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Special teams the difference vs. Avs

by Staff Writer / New York Rangers

Veteran forward Todd White, obtained in a trade last summer, made his Rangers debut against the Avs, entering the Blueshirts lineup as a result of the injuries to forwards Chris Drury and Marian Gaborik.

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By Jim Cerny,

Monday’s back-and-forth battle at Madison Square Garden between the Rangers and Colorado Avalanche was one that was ultimately decided by a series of power plays -- those the Rangers could not convert and those that the Avalanche did.

As a result, the Rangers dropped their third straight contest, falling to Colorado 3-1.

“That was the game right there,” said Rangers head coach John Tortorella. “We get no goals and no momentum off of our power play and they score (on theirs).”

The Rangers finished the night 0-for-5 on the power play, while Colorado scored each of their first two goals in the game with the man-advantage, going 2-for-3 on the power play.

Most difficult to swallow for Tortorella and his team was a stretch that bridged the end of the second period with the early part of the third -- when a 1-1 game swung in favor of the visitors due to special teams play.

The Rangers had 1:41 worth of a power play carry-over from the second into the third, and after that power play was stymied, Colorado took another penalty at 2:47 of the final period, but killed that one off, too. Finally handed their own power-play opportunity when Rangers defenseman Michael Del Zotto was whistled for tripping at 5:51, the Avalanche cashed in with the eventual game-winning goal.

“Obviously it’s frustrating,” said defenseman Marc Staal, who was chosen to be an alternate captain since Vinny Prospal will miss the next six-to-eight weeks of action following knee surgery on Monday. “I thought that neither team was getting much 5-on-5 and both were playing pretty well defensively. It kind of came down to the special teams, and they were better than us on special teams.”

Colorado had scored on the game’s first power play 12:41 into the opening period when Chris Stewart deflected a John-Michael Liles’ slap shot from the right point past Rangers goalie Henrik Lundqvist.

Rangers forward Alex Frolov heads to the net on his way to scoring his first goal as a Blueshirt at 18:09 of the first period on Monday night at The Garden.
Although the Rangers pulled even on Alex Frolov’s first goal with the Blueshirts at 18:09 of the first period -- an even strength score -- they failed on five consecutive power play opportunities between the first and third periods, leaving the door open for the Avalanche to steal a road win.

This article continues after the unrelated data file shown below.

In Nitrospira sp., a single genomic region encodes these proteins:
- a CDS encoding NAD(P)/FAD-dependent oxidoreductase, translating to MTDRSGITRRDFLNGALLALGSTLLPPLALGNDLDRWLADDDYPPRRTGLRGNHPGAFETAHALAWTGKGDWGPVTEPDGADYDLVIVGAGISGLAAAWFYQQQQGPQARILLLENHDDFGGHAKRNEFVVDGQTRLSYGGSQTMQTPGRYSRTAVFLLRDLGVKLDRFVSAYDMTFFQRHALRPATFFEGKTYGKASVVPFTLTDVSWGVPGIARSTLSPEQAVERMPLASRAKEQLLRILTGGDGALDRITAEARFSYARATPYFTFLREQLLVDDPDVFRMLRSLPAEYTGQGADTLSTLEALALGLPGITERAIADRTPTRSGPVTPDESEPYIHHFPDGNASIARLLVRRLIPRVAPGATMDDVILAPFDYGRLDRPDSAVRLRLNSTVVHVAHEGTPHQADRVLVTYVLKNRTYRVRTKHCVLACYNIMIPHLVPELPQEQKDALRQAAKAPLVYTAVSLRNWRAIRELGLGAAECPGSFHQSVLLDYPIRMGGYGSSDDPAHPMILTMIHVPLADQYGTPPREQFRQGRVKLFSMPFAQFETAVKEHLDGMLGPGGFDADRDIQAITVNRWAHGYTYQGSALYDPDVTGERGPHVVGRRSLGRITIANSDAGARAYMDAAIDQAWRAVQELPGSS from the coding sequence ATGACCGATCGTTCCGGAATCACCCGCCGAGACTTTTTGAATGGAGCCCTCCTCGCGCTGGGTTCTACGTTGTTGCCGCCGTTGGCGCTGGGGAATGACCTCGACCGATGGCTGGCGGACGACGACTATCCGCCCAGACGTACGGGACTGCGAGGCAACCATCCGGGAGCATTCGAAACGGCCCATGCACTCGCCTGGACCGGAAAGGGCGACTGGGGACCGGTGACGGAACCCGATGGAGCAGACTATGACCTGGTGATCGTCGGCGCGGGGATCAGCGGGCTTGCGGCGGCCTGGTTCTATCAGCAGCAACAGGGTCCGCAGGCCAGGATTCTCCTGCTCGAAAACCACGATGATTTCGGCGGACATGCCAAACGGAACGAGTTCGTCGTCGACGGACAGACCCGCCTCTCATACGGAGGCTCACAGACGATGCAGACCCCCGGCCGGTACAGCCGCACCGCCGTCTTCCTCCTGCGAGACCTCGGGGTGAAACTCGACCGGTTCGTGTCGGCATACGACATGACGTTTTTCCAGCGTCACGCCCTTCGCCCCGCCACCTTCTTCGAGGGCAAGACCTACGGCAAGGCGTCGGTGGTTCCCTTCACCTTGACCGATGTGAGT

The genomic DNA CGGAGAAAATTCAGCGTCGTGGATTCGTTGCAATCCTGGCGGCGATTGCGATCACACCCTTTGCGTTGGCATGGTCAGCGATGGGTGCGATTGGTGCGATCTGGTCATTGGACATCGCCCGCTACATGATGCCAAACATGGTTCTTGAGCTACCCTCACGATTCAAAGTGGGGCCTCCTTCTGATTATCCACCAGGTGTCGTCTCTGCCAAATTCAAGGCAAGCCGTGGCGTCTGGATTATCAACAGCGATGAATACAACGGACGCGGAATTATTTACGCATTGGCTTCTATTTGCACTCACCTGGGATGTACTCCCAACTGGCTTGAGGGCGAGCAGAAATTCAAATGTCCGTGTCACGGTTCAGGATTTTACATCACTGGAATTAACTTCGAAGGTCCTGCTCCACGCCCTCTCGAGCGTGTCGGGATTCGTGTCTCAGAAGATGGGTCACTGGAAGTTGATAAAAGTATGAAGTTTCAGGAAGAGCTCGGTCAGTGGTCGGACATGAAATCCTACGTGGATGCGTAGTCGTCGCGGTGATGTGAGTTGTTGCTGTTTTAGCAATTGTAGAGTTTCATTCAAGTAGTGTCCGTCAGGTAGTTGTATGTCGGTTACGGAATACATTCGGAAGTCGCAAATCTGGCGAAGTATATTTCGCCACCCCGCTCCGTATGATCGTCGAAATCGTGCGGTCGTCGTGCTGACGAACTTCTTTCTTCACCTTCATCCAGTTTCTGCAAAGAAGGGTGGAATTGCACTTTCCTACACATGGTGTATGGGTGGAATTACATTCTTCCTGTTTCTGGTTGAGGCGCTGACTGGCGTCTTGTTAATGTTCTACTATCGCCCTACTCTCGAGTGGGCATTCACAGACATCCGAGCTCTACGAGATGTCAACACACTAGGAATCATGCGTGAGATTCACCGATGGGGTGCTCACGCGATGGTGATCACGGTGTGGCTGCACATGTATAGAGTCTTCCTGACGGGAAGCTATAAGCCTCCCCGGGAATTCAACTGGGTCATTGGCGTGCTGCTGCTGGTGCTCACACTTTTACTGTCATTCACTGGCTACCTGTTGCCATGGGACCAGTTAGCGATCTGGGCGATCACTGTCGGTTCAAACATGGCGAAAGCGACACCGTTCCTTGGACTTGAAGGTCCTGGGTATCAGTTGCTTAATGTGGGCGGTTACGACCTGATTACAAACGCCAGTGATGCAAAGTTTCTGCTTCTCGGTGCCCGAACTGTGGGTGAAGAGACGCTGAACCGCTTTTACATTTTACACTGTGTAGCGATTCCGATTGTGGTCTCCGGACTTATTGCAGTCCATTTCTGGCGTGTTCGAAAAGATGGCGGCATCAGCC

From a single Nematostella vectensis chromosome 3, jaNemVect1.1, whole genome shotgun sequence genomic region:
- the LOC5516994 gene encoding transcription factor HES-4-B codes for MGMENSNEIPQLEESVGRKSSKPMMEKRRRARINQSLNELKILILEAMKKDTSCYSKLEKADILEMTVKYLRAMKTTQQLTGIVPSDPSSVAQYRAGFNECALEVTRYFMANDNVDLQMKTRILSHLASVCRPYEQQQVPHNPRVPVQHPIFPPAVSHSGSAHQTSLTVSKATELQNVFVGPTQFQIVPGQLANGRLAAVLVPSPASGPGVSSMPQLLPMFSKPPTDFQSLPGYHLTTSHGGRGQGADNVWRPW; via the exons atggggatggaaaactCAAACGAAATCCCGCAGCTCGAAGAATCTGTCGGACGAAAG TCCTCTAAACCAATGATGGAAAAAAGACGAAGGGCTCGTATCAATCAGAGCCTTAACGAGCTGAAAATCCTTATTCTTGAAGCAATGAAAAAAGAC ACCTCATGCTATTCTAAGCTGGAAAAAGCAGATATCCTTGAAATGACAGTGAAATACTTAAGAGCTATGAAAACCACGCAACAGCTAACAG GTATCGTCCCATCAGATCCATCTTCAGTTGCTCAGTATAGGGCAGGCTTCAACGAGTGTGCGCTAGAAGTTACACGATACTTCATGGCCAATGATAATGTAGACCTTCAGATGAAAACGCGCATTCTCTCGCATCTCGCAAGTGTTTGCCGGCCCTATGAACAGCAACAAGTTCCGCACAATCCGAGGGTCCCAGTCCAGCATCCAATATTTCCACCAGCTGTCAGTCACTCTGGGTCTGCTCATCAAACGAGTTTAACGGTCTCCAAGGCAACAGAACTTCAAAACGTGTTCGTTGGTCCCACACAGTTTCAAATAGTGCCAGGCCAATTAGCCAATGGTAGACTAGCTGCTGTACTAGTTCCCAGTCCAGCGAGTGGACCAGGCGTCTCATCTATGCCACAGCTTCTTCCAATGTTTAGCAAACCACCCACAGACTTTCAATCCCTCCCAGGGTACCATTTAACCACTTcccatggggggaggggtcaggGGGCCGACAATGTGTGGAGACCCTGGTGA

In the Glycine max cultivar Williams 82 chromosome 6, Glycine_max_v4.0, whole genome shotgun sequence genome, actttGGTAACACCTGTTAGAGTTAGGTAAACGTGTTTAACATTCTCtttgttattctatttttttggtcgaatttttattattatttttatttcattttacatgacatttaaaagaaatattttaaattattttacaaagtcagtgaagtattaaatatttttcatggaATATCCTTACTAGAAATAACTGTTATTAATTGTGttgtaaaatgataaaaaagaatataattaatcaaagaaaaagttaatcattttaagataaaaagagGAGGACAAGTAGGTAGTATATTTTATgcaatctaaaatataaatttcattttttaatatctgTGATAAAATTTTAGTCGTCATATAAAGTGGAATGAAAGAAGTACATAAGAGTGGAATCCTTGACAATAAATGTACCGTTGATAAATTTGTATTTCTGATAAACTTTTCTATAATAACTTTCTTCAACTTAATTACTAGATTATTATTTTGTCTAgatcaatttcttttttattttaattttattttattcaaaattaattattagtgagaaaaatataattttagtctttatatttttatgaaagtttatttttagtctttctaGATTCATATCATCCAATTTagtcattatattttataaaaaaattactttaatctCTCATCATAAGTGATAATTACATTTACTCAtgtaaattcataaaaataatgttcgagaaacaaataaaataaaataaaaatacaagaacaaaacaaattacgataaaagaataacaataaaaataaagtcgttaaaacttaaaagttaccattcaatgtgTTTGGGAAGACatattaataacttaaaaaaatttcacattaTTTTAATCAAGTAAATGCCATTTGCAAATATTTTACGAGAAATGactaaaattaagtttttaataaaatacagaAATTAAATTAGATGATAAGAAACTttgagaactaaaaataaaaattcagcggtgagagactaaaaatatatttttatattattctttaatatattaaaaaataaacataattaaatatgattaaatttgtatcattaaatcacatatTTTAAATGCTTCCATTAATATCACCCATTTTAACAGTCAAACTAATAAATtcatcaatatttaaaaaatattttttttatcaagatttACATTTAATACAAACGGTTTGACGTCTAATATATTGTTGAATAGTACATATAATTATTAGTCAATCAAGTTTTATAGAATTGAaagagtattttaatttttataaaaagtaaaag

“I don’t think we won many battles there and I don’t think we got many good looks,” Tortorella said of his team’s play on the power play. “I think our power play has had some good looks along the way even though it hasn’t scored, but not (Monday) night.”

Granted a power play for the first time since Stewart cashed in with Michal Rozsival in the penalty box in the opening period, the Avs struck again at 7:40 of the third with Del Zotto sitting in the box.

Once again, it was Stewart getting strong position in front of Lundqvist to slam dunk a centering feed from Paul Stastny for his fifth goal of the season. To make matters worse, 26 seconds later Daniel Winnik poked a loose puck over the goal line to give the Avalanche a two-goal lead at 3-1.

“They got two quick ones there in the third, but we have to stay positive because we are so close,” said Lundqvist, who made 31 saves. “They were good, and their power play moved the puck very well. We have to keep working hard. That’s our only option.”

Allowing a pair of goals only 26 seconds apart in the third period certainly cost the Rangers the game on Monday night. But Tortorella and many of his players felt that success on their own power play earlier would have guaranteed that the game would never have reached that point tied 1-1.

“We have to score goals because you’re not going to win many games when you score one goal,” said Del Zotto, who logged 25:48 worth of ice-time on Monday. “On the power play we had some chances, but didn’t capitalize. At the end of the day if you score one goal, chances are you are not winning the game.”

Rangers goaltender Henrik Lundqvist makes one of his 31 saves on Monday night as Avs defenseman Scott Hannan crashes the net during the first period.
Playing without injured veterans Marian Gaborik, Chris Drury, and Prospal, the Rangers still managed 32 shots against Colorado netminder Craig Anderson. And the team did play a very physical game with plenty of grit and spunk.

Lundqvist stood out with some outstanding work in goal, most notably in the first period when he made 16 saves and early in the third when he denied T.J. Galiardi on a shorthanded breakaway and Winnik on another breakaway a few minutes later.

Offensively, Frolov clearly took on added responsibility with all of the injuries up front for the Blueshirts. He scored his first goal as a Ranger off a 2-on-1 rush with Staal when his shot bounced off of defenseman Kyle Quincey and over the goal line. Frolov had many other scoring chances, finishing with four shots on goal while playing more than 20 minutes, mainly alongside rookie center Derek Stepan and veteran winger Ruslan Fedotenko.

“I thought he was strong on the puck (Monday) night and in the corners where he won a lot of battles,” Tortorella said of Frolov. “I hope (the goal) helps his confidence because he’s going to be an important guy to kick in some goals here.”

The Rangers will regroup with a pair of practices on Tuesday and Wednesday before returning to action on Thursday night up in Toronto, where they will face-off with the Maple Leafs.
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